Also connected to our injustice system for Blacks are harsher sentences. Take the case of Trevielle J. Craig who is serving a term of Life Without the Possibility of Parole at Lancaster State Prison. In a letter to me he wrote the following: “My sentence stems from the Rodney King Riot.  I am aware that every year there are countless stories reported about the riot and its aftermath. I was convicted of a controversial first degree murder, attempted robbery and assault with a deadly weapon (a stick), in an exaggerated portrayal of a fist fight. As a result of the heightened political climate during the riot, the charges against me were elevated; my case was made a stepping stone for the prosecutor who was awarded District Attorney of the year, all while I was simply over charged, egregiously.

“All the witnesses at the trial…expressed to me and my family after trial that my case was [an] injustice. I admitted to attempted murder on Victor Medina, who survived after our fight. But Elija Garcia [who] was struck once in the head with my fist later died. The prosecutor maintains the victim was hit with a stick [with] one single blow [and] 9 months later died.” Case closed. Trevielle goes on to state what’s unique about his case insofar as the Rodney King riots are concerned. “There were three murder convictions during the riot,” he attests. One was committed by a juvenile who served two years. Another was later deemed unrelated to the riot. “I am the only person still serving time for any crime related to the riots.” He was sentenced at age 17.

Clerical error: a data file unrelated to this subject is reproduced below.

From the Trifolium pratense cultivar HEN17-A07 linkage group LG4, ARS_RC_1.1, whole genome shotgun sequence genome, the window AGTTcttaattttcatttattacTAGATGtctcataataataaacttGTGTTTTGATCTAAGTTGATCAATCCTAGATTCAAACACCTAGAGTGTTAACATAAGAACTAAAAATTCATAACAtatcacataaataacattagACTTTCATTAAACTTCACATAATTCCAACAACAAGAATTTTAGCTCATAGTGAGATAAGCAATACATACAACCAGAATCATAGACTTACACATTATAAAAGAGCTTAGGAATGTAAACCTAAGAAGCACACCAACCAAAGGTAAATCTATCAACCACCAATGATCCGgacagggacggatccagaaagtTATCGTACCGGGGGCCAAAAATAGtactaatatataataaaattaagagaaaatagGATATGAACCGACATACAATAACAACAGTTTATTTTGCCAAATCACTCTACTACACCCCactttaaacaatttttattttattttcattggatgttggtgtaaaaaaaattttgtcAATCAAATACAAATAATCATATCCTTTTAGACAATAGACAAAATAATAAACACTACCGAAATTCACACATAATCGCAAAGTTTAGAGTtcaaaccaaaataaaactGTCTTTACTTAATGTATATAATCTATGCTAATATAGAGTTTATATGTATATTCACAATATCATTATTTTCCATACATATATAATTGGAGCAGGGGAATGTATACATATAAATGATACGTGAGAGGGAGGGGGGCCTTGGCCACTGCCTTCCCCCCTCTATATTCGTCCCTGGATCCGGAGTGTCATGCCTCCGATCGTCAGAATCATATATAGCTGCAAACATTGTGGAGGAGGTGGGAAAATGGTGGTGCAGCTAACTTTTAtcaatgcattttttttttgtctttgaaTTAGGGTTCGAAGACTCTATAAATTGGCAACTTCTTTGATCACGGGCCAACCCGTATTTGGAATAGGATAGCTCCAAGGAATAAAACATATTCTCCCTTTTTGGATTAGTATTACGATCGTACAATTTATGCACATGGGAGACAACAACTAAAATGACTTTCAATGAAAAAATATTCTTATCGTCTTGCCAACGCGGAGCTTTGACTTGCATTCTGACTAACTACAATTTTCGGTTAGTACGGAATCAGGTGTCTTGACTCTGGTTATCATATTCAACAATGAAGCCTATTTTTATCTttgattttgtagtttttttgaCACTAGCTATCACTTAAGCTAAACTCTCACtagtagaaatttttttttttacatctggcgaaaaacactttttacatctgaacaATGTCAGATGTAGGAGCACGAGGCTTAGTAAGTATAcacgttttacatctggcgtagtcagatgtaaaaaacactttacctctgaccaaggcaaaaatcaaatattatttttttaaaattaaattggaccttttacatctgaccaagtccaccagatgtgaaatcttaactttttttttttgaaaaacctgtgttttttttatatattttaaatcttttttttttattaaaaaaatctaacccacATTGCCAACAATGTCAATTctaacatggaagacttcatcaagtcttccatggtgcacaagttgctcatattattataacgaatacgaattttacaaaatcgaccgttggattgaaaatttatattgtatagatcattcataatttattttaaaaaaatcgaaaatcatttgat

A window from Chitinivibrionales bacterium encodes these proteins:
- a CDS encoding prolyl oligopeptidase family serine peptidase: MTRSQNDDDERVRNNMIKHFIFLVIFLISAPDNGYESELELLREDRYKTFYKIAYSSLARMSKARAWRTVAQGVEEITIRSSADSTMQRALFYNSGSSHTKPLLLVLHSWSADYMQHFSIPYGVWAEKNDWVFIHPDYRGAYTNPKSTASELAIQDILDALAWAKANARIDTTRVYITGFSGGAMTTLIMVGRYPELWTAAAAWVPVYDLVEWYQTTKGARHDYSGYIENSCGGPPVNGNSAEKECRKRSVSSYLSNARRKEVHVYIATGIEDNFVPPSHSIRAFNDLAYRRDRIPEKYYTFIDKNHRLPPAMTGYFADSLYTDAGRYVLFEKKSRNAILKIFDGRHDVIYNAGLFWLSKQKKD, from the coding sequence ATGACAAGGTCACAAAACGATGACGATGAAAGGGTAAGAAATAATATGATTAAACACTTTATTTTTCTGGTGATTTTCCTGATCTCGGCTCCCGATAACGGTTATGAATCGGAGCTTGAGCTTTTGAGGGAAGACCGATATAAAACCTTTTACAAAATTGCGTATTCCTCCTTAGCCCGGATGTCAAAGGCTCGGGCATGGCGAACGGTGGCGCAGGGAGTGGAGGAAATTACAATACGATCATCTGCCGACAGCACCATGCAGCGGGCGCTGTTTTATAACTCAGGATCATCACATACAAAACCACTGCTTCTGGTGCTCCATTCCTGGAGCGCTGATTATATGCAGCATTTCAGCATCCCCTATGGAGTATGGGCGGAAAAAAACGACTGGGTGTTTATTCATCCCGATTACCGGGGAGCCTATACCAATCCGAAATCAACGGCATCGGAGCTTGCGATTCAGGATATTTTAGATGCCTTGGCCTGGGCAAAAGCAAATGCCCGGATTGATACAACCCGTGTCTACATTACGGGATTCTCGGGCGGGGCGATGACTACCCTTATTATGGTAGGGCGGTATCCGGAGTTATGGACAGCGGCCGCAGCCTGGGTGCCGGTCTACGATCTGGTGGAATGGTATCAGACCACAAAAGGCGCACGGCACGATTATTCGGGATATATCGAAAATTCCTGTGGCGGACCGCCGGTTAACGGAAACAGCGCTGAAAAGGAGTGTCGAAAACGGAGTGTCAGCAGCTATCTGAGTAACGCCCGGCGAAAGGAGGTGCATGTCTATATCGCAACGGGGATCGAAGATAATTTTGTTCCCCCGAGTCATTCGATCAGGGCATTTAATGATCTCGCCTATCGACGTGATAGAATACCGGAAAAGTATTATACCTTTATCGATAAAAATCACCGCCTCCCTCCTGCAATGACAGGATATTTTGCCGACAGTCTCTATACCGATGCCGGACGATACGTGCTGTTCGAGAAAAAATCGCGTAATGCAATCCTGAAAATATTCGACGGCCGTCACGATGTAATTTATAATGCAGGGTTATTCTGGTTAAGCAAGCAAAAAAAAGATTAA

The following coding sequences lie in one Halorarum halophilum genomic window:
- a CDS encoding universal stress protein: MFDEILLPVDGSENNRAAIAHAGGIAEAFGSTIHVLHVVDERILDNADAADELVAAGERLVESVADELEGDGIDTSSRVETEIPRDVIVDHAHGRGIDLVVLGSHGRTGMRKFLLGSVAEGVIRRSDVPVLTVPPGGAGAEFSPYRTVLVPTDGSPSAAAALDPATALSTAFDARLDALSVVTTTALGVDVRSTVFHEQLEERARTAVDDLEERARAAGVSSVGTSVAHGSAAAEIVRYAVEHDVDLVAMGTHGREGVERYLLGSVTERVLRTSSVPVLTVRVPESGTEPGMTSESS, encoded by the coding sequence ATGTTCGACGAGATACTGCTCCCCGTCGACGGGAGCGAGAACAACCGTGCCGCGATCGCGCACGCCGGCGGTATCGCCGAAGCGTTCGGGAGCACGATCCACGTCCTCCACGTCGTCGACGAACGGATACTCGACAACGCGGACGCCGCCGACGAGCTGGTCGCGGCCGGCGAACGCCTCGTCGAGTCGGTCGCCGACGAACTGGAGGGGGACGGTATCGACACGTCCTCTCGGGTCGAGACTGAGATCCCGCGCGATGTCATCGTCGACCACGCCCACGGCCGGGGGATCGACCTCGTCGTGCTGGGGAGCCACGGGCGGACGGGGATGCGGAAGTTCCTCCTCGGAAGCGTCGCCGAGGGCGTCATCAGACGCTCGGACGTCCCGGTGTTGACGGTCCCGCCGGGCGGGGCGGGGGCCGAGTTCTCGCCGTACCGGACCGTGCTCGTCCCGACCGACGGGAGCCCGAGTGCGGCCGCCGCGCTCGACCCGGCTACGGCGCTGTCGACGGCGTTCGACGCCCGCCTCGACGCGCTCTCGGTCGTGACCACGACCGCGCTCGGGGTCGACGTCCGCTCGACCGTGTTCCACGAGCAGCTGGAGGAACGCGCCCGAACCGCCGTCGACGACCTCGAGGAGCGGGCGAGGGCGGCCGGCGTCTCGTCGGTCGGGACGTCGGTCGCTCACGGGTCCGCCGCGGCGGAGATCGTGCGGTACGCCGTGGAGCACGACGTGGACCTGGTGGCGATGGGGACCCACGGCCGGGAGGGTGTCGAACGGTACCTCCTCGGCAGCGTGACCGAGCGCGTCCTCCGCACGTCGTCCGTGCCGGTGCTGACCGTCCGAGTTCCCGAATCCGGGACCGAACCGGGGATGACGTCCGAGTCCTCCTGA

“My conviction is based on a young Latino boy’s wavering testimony, who admitted that he didn’t see or hear anything he told the detectives. Nor could he hold a conversation in English…He claimed he could clearly hear me say ‘Give me your wallet,’ during his testimony. The jury asked for a reread of the testimony during deliberations to try to evaluate what he heard, and a few hours later returned a guilty verdict.” He continues, “The real travesty in the entire ordeal is that I basically had two prosecutors against me. Shelly Samuels, the States District Attorney, and my lawyer. A lawyer who failed to file any motions for my defense, save perfunctory ones. He missed a court date, complained about my family’s struggle to pay him in open court and presented no evidence on my behalf. In sum, he dumped me.”

What can you do? Request a retrial for Trevielle by contacting Los Angeles County District Attorney Steve Cooley, 210 W. Temple Street, Los Angeles, CA 90012, (213) 974-3903. Ask that Tshaka Ali be release from the hole by contacting the California Secretary of State Debra Bowen, 1500 11th Street, Sacramento, CA, 95814, (916) 653-6814. For, as Tshaka Ali put it, “Society must check the balance in government and its components; and this can be accomplished ‘only’ through constant vigilance. When society dismisses the importance to check—society ultimately pays. Please convey the plight of prisoners to the public, without relent.” Amen.

Categories: Dr. Firpo W. Carr